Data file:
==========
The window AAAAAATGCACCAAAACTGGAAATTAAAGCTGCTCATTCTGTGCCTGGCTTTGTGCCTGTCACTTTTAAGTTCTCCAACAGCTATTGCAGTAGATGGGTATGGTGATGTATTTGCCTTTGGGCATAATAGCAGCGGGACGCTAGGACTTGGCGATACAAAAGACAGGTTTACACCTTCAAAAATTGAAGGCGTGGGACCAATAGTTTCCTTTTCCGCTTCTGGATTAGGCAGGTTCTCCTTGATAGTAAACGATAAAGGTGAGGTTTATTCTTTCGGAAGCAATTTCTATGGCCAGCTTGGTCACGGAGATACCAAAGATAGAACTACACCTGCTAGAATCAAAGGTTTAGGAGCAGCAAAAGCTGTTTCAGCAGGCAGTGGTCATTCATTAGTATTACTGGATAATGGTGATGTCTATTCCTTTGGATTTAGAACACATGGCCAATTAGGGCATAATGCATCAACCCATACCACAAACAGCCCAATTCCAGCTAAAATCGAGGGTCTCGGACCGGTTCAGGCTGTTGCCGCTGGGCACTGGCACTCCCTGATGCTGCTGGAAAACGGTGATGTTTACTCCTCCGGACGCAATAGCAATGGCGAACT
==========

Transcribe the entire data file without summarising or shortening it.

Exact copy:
The window AAAAAATGCACCAAAACTGGAAATTAAAGCTGCTCATTCTGTGCCTGGCTTTGTGCCTGTCACTTTTAAGTTCTCCAACAGCTATTGCAGTAGATGGGTATGGTGATGTATTTGCCTTTGGGCATAATAGCAGCGGGACGCTAGGACTTGGCGATACAAAAGACAGGTTTACACCTTCAAAAATTGAAGGCGTGGGACCAATAGTTTCCTTTTCCGCTTCTGGATTAGGCAGGTTCTCCTTGATAGTAAACGATAAAGGTGAGGTTTATTCTTTCGGAAGCAATTTCTATGGCCAGCTTGGTCACGGAGATACCAAAGATAGAACTACACCTGCTAGAATCAAAGGTTTAGGAGCAGCAAAAGCTGTTTCAGCAGGCAGTGGTCATTCATTAGTATTACTGGATAATGGTGATGTCTATTCCTTTGGATTTAGAACACATGGCCAATTAGGGCATAATGCATCAACCCATACCACAAACAGCCCAATTCCAGCTAAAATCGAGGGTCTCGGACCGGTTCAGGCTGTTGCCGCTGGGCACTGGCACTCCCTGATGCTGCTGGAAAACGGTGATGTTTACTCCTCCGGACGCAATAGCAATGGCGAACT